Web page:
Sunday, September 16, 2012

Breakout: Acne Vulgaris Strikes Again



While the common term for acne is acne vulgaris, there are various types of acne vulgaris one can suffer from and some of these are worse than others. While most often people will get acne in their teenage years it is not uncommon for some people to have their first outbreak in their adulthood too. Acne vulgaris occurs mainly on the neck, back, face and shoulders. Though some people often claim to have it on their upper arms, these are more likely than not to be keratosis pilaris. The lesions you get with more acute acne vulgaris include pustules, comedones, papules and nodules which can become cysts.

The Different Types of Acne Vulgaris

There are three main types of acute acne vulgaris. These include Acne Conglobata, Acne Fulminans, and Nodulocystic Acne.

Acne Conglobata - The Conglobata type is chronic and acute and affects more men than women. It is identified by large eruptions and blackheads on the face, arms, neck and buttocks with inflammation and deeply concealed ulcers. This can cause extensive scarring and is treated with a form of the Vitamin A derived isotretinoin (Roaccutane, Accutane and topical Isotrex). This form of acne vulgaris will often recur even after treatment.

Acne Fulminans - The Fulminans form of acne is usually caused by a recurring of the Conglobata acne. It affects skin that is already inflamed and will often be accompanied by aching joints, fever and violent, ulcerating acne eruptions. The treatment for this form of acne will be a course of anti inflammatory non steroidal medication and perhaps long term treatment with isotretinoin.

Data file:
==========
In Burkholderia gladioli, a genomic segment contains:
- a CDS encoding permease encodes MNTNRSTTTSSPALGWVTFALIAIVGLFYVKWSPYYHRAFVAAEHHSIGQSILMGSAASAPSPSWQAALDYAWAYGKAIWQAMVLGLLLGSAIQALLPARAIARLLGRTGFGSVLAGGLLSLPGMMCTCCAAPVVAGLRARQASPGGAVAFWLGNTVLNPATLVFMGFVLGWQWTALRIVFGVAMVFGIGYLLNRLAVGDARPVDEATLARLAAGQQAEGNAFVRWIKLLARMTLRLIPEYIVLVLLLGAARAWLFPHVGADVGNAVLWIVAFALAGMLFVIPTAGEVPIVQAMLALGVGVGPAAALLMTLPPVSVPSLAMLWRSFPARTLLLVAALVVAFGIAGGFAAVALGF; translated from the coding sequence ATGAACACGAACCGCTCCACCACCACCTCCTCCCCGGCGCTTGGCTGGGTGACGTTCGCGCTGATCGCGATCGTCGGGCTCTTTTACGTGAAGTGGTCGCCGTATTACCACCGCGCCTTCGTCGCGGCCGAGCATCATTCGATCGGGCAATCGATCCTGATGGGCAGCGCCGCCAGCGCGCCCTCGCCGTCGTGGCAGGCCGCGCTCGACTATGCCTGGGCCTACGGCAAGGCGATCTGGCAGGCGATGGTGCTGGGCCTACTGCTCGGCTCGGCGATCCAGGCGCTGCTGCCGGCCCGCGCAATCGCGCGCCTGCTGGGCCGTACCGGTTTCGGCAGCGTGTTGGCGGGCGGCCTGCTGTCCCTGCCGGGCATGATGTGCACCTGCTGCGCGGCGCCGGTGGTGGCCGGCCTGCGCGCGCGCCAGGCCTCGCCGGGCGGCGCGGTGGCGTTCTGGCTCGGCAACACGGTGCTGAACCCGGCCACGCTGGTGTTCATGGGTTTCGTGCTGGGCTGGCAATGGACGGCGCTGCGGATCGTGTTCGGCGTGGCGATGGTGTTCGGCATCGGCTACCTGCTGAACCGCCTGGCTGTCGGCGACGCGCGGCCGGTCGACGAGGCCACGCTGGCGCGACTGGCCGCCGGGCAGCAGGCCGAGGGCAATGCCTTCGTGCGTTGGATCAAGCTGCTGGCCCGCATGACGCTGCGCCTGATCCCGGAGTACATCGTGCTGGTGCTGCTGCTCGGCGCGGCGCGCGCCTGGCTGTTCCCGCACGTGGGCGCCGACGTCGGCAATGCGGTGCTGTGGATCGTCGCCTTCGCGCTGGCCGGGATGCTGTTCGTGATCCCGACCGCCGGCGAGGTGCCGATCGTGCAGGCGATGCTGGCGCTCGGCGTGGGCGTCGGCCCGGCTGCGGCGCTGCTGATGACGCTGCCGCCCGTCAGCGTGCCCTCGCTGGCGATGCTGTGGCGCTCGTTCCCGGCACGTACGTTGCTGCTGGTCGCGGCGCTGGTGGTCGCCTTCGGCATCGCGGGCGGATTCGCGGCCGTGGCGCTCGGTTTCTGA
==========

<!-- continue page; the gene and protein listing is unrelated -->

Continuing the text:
Nodulocystic Acne -The Nodulocystic acne type is identified with large cysts on the face, scalp, neck, back, chest and shoulder. These cysts can be quite painful and are caused from nodular or popular lesions that have become infected. These should only be touched and handled by a dermatologist, because if two are close together, they could merge and turn into acne conglobata. Some extreme cases require surgery, but usually isotretinoin is quite effective at bringing nodulocystic acne under control.

Treatment for Acne Vulgaris

The treatment for any type of acne vulgaris ranges from ointments and antibiotics for the milder outbreaks to LASER therapy and surgery for the more severe outbreaks.

Consulting a dermatologist is the first step to find out what type of acne you have and what the best treatment is for that particular type. Benzoyl peroxide is commonly used as an over the counter medication for acne vulgaris, but it can often cause excessive drying of the skin accompanied by redness of the skin.

Some antibiotics are successful when used but in due course the bacteria tend to become resistant to it and for subsequent outbreaks you could find that the once effective treatment is now ineffectual. Lately women have also begun using hormone therapy to reduce the amount of androgen and for more severe cases oral isotretinoin can be taken (Accutane). Products like TriClear and Proactive are great for mild to moderate acne vulgaris.